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  • util:properties versus util:map

    How is it that this exists:

    Code:
    <util:properties id="whatever">
        <prop key="1">Spring is easy.</prop>
        <prop key="2">Spring is useful.</prop>
        <prop key="3">Spring is fun to learn.</prop>
    </util:properties>
    But this does not?

    Code:
    <util:map id="whatever">
        <entry key="1">Spring is easy.</entry>
        <entry key="2">Spring is useful.</entry>
        <entry key="3">Spring is fun to learn.</entry>
    </util:map>
    I need a HashMap, not a Hashtable/Properties object.

    What I really want is this:

    Code:
    <util:map id="myQueryMap">
        <entry key="query1"><[!CDATA[ select id from table when id > 1]]></entry>
    </util:map>
    Last edited by lukasbradley; Dec 18th, 2012, 10:19 PM.

  • #2
    I strongly suggest a read of the reference guide. util:map does exists so not sure why you think it doesn't?!

    Comment


    • #3
      Originally posted by Marten Deinum View Post
      I strongly suggest a read of the reference guide. util:map does exists so not sure why you think it doesn't?!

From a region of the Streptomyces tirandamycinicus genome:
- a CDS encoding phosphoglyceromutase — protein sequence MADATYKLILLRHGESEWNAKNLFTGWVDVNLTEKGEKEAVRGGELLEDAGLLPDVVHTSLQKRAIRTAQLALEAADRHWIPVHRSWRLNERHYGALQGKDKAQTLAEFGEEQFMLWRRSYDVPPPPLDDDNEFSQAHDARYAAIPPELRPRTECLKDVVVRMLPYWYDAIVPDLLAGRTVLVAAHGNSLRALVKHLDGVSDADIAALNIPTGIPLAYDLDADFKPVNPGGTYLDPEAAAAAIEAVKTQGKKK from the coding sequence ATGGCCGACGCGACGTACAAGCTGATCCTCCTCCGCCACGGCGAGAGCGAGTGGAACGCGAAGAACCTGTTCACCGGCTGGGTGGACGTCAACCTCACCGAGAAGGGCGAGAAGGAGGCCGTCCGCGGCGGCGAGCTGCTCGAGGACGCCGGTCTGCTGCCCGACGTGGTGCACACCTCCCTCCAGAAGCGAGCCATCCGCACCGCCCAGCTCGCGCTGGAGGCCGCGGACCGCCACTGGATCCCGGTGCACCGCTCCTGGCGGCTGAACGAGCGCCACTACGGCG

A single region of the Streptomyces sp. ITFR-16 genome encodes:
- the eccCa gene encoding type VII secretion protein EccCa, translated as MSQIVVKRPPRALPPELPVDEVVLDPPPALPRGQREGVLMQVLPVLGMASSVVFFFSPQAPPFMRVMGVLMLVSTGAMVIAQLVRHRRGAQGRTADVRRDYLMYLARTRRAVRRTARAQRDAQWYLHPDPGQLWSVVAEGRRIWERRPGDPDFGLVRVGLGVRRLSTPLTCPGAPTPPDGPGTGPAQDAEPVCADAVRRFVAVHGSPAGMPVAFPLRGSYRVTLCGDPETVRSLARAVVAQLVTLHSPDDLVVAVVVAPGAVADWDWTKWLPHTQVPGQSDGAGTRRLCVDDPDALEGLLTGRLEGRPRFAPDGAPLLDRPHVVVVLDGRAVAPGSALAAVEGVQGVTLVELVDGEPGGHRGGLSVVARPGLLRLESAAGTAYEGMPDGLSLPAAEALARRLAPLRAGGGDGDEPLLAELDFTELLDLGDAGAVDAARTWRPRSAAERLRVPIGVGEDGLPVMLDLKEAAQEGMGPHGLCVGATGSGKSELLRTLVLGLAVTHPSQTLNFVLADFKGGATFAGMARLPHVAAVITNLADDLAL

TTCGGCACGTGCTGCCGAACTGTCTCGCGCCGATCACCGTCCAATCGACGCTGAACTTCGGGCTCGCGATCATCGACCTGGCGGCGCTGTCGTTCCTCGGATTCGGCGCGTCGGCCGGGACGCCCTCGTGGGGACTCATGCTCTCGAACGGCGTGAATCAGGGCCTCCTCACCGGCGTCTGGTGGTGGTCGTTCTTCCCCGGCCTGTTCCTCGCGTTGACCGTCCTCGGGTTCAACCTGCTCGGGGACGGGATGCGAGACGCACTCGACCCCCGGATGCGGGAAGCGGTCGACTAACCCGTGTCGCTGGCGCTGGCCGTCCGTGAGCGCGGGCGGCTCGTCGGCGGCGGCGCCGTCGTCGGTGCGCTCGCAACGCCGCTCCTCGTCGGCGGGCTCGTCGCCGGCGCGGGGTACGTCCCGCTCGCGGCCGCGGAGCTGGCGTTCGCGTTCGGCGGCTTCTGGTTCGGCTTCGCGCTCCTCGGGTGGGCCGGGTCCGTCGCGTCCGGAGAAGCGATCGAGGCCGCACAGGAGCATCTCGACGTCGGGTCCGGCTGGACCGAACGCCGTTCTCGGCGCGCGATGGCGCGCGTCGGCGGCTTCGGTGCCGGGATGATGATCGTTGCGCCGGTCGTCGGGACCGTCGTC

How very..... PRAGMATIC.... of you.

      Of course util:map exists. What does not exist is the ability to embed values in the body of an entry element.

      HOWEVER, I found the following, that does work. You just need to use value elements (although, they seem superfluous to me).

      Code:
      <util:map id="whatever">
          <entry key="1"><value>Spring is easy.</value></entry>
          <entry key="2"><value>Spring is useful.</value></entry>
          <entry key="3"><value>Spring is fun to learn.</value></entry>
      </util:map>

      Comment


      • #4
        Of course util:map exists. What does not exist is the ability to embed values in the body of an entry element.
        There is as you already figured out yourself.

        HOWEVER, I found the following, that does work. You just need to use value elements (although, they seem superfluous to me).
        No they aren't... A Map in constrast to a Properties object can contain anything as a value a Properties object only holds Strings. So there could be anything between the entry elements and there needs to be distinguisted between a value and a ref and hence the need for a value element.

        Also what is wrong with simply using the value attribute?! Should work without any problems.

        Comment

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